Pimps' debut album, Becoming X, grew more cumbersome on stage. Under the weight of a live band, Sneaker Pimps sounded more like Siouxsie and the Banshees than their hip-hop savvy selves and the dancefloor seemed to turn to tar by their thickly composed closer, "Spin Spin Sugar."
A thundering DJ set from Luke Slater cleared the air and made way for French
wunderkinds Daft Punk. Donning disguises for their photo shoots and limiting
themselves to only six U.S. tour dates, Thomas Bangalter and Guy-Manuel De
Homem Christo have managed to enshroud themselves in mystery despite the hype. This would've been America's first chance to catch a glimpse of the young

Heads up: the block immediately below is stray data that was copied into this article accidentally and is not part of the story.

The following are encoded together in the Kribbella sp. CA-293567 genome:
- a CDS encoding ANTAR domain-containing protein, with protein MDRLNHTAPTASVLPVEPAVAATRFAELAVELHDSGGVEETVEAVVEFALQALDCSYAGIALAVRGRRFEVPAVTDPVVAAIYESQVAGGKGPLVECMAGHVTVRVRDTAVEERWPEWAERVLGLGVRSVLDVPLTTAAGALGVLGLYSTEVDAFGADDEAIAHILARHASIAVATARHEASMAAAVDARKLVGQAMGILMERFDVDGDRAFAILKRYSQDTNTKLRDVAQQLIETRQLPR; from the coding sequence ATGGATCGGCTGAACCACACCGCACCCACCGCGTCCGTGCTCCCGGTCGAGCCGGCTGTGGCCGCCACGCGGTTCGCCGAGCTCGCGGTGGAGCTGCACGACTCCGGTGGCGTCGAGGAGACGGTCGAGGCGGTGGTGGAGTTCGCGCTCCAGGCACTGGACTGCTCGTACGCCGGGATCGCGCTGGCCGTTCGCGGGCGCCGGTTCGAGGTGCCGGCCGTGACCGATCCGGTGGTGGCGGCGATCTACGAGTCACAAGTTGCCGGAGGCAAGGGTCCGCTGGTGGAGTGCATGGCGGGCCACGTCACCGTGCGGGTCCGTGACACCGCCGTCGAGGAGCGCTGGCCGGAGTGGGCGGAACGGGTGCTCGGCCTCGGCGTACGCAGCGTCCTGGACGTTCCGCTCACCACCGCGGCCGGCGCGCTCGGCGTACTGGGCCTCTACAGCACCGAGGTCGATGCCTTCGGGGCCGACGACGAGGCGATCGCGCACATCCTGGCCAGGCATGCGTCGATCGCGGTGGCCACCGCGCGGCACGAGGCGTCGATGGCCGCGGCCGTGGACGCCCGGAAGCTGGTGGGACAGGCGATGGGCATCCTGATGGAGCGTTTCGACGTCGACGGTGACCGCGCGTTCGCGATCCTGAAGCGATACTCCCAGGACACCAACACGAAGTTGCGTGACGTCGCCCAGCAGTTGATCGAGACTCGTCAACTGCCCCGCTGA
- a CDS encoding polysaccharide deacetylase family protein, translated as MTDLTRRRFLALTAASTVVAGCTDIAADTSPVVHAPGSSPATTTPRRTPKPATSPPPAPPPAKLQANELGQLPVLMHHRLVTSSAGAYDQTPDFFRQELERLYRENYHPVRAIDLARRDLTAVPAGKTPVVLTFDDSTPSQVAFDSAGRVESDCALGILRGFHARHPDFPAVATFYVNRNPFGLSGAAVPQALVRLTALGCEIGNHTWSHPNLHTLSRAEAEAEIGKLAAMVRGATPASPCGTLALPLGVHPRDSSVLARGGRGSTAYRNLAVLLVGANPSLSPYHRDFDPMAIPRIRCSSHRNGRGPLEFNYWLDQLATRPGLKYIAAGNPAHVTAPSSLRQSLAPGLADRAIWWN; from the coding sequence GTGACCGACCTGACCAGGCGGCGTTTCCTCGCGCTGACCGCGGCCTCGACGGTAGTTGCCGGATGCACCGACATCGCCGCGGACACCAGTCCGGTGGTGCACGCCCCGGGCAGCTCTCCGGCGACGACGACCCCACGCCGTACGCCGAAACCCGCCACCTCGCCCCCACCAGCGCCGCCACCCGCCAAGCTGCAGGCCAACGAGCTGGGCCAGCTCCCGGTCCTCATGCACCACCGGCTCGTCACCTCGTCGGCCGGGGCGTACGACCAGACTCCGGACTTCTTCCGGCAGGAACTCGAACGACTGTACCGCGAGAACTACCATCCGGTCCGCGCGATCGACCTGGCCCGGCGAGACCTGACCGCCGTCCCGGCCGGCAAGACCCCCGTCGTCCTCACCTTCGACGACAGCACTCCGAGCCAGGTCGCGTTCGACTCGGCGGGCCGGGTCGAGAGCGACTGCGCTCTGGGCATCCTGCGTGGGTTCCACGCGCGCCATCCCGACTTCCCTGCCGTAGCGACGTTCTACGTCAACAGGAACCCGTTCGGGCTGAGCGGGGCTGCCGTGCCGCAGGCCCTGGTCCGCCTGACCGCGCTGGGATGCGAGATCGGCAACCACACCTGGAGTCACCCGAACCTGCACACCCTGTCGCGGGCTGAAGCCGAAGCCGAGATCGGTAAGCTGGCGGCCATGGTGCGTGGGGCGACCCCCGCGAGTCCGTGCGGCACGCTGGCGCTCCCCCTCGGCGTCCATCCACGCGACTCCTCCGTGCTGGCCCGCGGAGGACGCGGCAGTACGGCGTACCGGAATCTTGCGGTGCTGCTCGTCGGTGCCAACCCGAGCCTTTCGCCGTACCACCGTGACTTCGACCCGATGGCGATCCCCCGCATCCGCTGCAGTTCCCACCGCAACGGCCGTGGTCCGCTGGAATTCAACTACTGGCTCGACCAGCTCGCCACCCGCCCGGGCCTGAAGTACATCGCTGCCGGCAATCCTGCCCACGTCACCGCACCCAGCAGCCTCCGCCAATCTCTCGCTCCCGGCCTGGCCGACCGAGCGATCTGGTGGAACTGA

party starters except the spotlights pointed in the opposite direction for
almost their entire set, drawing the crowd's attention instead to a VIP table
which included Marilyn Manson, Billy Corgan of Smashing Pumpkins and Shudder To Think's Craig Wedren (all CMJ alumni).
Daft Punk's Wizard of Oz approach, combined with on-the-fly reworking of their album (Homework) material, worked the crowd into a frenzy. Attendees were no longer concerned with watching, but with dancing. Daft Punk's live, stateside debut proved them to be more spontaneous than most bedroom musicians. They worked filters and drum machines like marionette strings attached to the willing dancers on the floor.
Darren Price, Underworld's tour DJ, kept the madness going with some sizzling